Supreme Court directs BCCI to accept Justice Lodha Committee recommendations fully
The Supreme Court on February 4 suggested that the Board of Control for Cricket in India (BCCI) should fully accept the recommendations of the Justice Lodha Committee on the structural reforms in the apex cricketing body.
A bench of Justice T.S.Thakur and Justice Fakkir Mohamed Ibrahim Kalifulla told the BCCI that Justice Lodha Committee has given some "very viable rational solutions.” The Court further said: “You take a realistic view of the matter and act according to the recommendations."
Technical and legal problems with the report: BCCI counsel
Addressing senior counsel Shekhar Naphade, appearing for the BCCI over the issue of the report's significance, the court said: "The report deserves respect as it is given by the most competent and well-meaning members of the legal fraternity."
"It may affect some people who are holding positions but any transition has to have its problems," the court said as Naphade sought to project the difficulties that the apex cricketing body was encountering while trying to adhere to the recommendations.
"It involves sweeping changes. We are not taking an obstructionist view. There are technical and legal problems.
“The legal committee (of the BCCI) will take a call on the recommendations, which in turn will be considered by the Cricket Board and take a final decision," Naphade told the court pointing out that BCCI was registered as a society in Tamil Nadu and had to go by its bye-laws.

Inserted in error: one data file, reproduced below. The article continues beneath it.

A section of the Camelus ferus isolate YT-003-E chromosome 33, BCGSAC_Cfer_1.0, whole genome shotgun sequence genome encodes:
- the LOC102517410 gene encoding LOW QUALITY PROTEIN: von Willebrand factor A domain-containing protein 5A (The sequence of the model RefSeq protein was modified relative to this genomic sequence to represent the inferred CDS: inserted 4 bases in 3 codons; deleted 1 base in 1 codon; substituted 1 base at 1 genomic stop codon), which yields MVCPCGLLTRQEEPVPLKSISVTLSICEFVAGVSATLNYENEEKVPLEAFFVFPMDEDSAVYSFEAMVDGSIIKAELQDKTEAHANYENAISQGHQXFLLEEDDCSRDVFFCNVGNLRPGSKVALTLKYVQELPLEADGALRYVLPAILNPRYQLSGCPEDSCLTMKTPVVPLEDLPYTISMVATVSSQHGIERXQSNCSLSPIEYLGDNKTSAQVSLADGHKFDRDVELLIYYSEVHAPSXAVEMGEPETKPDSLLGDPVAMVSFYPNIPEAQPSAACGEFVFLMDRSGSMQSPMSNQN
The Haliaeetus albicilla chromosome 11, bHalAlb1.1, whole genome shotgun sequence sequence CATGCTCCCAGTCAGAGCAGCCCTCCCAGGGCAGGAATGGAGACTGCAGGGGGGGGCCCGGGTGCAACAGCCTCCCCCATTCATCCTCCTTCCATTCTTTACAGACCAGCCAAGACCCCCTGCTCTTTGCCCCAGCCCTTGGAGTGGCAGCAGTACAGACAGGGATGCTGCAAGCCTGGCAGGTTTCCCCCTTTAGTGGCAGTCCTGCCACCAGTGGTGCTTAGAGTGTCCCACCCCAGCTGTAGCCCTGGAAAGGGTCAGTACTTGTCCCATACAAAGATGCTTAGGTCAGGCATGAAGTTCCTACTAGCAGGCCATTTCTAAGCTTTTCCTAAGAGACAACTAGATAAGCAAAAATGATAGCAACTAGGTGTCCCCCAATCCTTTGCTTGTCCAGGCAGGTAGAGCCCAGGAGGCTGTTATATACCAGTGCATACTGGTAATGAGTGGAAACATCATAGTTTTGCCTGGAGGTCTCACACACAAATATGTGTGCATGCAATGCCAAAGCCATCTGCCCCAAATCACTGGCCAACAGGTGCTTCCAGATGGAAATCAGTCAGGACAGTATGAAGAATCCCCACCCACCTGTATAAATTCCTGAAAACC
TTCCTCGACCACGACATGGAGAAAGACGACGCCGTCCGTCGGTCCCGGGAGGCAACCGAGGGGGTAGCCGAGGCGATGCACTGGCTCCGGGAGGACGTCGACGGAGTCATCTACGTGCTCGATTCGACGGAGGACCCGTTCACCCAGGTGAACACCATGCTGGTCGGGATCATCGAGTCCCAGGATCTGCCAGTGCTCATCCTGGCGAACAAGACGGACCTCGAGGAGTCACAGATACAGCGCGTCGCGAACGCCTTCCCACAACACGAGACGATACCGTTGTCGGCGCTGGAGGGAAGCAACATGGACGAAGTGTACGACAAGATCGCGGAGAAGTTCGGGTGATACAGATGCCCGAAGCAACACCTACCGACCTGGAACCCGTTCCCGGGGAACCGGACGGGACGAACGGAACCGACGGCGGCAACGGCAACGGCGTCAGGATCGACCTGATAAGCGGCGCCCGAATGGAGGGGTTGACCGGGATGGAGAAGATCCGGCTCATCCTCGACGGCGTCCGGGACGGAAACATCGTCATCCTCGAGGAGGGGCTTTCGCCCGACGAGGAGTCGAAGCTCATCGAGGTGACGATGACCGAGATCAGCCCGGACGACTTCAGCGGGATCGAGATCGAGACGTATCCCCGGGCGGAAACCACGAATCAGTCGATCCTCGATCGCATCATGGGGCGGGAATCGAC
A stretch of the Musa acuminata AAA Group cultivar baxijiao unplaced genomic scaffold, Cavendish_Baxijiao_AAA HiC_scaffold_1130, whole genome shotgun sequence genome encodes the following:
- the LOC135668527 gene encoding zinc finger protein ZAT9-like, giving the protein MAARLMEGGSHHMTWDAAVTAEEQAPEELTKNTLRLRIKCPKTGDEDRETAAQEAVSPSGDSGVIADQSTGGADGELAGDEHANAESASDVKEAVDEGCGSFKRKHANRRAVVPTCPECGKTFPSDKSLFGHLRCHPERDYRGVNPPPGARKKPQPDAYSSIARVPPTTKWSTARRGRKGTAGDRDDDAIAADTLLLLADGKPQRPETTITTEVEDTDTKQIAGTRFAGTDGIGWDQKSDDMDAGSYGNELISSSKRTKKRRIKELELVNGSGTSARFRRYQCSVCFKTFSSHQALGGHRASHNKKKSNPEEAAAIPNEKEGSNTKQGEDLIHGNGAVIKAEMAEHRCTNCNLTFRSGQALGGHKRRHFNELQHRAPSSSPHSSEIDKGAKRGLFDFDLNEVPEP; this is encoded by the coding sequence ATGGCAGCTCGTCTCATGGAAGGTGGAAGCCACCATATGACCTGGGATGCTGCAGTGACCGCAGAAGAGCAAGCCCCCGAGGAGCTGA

Not missing on apparent reservations on the part of the BCCI, the court made it clear that it would not appreciate any suitability assessment of the recommendations by the cricketing body.
SC asks the Committee to push for implementation of recommendations
"We will say that we accept the recommendations and ask the Justice Lodha Committee to push forward its (recommendations) to its implementation.. (and) help and steer them (BCCI) in the implementation of the recommendations and also monitor it," Chief Justice Thakur said making it clear that there could not be any if and buts in going along with the recommendations for structural reforms.
The court said that there could be no digression from carrying out the recommendations unless the cricketing body tells something enormous that can't be done.
Telling the court that they could read the writing on the wall, Naphade sought some time for BCCI to respond.
Senior counsel Indu Malhotra, appearing for Cricket Association of Bihar (CAB), told the court that some states including Bihar and the six northeastern states have no representation in the apex cricketing body, while on the other hand, Maharashtra and Gujarat have multiple votes, but Naphade cited historical reasons to justify the latter position.
The apex court-appointed Justice R.M. Lodha Committee have made a host of far-reaching recommendations for improvement of cricket administration in the country including limiting the term for the BCCI office bearers with cooling off period and separate governing bodies for the BCCI and the Indian Premier League (IPL).
It had also recommended bringing the BCCI under the Right to Information (RTI) Act, legalisation of betting, uniformity in structure of state associations, and a one-state-one-member (vote) pattern for the BCCI governing body.
The matter would come up for further hearing on March 3.